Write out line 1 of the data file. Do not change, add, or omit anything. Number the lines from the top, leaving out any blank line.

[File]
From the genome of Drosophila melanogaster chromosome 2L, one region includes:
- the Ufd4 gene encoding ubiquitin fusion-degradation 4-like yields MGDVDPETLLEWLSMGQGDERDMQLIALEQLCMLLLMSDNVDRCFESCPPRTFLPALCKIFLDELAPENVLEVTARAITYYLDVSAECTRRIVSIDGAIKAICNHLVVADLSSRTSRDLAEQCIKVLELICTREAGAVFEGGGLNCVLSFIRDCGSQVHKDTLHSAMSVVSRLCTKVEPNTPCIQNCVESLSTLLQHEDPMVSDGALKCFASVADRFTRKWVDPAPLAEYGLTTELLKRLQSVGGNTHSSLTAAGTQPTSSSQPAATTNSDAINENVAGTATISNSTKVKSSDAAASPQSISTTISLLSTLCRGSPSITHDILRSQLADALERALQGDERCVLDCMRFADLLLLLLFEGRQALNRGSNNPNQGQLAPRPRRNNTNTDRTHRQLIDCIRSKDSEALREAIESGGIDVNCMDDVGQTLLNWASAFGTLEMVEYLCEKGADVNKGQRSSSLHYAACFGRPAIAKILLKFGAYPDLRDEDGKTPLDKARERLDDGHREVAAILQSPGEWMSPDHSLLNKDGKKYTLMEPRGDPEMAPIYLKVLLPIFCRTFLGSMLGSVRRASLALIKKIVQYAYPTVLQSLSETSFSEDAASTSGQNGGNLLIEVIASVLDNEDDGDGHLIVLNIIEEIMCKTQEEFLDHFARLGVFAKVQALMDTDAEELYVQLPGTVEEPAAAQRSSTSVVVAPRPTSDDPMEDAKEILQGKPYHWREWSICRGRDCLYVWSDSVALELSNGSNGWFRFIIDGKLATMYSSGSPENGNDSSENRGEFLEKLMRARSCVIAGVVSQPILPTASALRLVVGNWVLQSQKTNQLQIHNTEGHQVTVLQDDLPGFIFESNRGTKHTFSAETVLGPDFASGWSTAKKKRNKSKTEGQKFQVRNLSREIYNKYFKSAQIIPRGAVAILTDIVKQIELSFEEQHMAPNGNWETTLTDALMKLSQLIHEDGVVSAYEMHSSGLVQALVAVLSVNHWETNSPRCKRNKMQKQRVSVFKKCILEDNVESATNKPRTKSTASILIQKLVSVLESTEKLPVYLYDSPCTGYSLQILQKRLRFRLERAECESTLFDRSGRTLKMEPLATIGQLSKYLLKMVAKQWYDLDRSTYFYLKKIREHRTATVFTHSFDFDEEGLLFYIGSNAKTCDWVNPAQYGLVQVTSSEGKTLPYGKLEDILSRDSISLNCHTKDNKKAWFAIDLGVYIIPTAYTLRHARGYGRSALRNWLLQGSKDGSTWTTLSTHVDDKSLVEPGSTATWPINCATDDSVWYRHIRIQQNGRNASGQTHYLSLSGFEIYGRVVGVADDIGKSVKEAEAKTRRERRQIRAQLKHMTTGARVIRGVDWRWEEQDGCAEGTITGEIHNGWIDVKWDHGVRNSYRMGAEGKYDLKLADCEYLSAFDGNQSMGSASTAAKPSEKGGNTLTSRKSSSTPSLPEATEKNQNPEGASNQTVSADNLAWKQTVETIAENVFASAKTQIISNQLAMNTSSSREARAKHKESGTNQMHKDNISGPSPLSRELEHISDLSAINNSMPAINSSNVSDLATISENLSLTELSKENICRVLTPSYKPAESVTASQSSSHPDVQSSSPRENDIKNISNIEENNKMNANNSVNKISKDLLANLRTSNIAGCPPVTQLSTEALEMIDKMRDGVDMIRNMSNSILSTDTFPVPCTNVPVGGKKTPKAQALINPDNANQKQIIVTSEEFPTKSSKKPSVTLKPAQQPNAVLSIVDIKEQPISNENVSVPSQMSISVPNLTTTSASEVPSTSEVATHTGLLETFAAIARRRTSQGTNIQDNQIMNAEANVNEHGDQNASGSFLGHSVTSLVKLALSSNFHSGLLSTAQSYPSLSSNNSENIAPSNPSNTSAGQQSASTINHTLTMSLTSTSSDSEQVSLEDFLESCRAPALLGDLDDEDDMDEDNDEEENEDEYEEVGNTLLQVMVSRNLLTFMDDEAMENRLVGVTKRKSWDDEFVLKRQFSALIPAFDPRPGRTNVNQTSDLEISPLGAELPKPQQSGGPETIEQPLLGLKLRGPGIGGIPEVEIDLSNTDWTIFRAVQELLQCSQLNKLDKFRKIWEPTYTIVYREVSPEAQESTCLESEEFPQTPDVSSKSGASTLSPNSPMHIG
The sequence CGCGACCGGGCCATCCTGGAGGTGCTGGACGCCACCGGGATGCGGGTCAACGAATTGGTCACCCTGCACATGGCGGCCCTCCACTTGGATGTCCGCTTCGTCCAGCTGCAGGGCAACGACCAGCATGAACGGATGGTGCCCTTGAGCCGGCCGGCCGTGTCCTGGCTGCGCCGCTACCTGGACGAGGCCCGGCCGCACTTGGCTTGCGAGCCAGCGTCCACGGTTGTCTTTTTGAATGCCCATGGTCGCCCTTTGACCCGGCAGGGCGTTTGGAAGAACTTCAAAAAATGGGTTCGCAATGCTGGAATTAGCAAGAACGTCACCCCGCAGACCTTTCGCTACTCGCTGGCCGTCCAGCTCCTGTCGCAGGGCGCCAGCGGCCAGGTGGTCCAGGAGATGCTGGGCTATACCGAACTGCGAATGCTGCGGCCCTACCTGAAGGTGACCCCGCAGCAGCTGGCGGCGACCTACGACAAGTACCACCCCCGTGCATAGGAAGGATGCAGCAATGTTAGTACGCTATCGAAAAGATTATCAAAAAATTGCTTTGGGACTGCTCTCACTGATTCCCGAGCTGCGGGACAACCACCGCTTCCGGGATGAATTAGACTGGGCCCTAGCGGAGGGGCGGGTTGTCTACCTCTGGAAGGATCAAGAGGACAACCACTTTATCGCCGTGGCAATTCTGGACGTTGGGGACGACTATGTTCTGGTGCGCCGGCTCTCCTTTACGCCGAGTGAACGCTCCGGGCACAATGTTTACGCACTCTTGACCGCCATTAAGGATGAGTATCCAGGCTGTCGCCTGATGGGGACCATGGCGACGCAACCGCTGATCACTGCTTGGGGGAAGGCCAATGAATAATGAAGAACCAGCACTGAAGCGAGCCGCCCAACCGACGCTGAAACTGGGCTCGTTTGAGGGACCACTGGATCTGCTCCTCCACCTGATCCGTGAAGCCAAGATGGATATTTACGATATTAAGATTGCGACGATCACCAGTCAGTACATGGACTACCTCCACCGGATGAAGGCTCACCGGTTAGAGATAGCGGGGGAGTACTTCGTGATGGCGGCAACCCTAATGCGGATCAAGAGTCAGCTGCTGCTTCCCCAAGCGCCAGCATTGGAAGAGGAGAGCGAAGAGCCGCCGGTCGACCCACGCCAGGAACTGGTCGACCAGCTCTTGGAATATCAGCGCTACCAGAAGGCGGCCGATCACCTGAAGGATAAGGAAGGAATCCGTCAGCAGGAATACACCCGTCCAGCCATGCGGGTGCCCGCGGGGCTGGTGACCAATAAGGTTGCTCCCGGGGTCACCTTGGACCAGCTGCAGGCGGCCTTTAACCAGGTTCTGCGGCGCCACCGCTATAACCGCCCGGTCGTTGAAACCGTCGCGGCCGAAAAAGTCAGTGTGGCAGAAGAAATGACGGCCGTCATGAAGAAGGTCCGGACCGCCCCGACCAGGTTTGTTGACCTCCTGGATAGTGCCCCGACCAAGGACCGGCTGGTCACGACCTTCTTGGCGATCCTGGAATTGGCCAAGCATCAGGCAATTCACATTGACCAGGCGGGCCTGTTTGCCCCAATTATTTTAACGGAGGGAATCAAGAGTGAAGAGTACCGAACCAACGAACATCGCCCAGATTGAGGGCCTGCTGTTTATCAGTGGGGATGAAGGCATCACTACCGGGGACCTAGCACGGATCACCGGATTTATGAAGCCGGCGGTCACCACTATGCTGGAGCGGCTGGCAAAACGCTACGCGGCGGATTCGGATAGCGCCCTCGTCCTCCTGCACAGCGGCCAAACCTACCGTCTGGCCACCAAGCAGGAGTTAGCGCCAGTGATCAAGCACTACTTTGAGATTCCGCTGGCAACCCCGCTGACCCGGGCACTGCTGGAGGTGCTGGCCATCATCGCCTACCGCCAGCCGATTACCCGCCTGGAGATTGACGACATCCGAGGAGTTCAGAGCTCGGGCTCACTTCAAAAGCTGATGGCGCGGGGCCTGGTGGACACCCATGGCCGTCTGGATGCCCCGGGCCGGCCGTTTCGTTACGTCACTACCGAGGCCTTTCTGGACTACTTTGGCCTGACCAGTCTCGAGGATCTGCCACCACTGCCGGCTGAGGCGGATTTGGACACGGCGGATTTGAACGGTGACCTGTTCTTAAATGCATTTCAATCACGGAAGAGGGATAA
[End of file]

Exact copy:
From the genome of Drosophila melanogaster chromosome 2L, one region includes: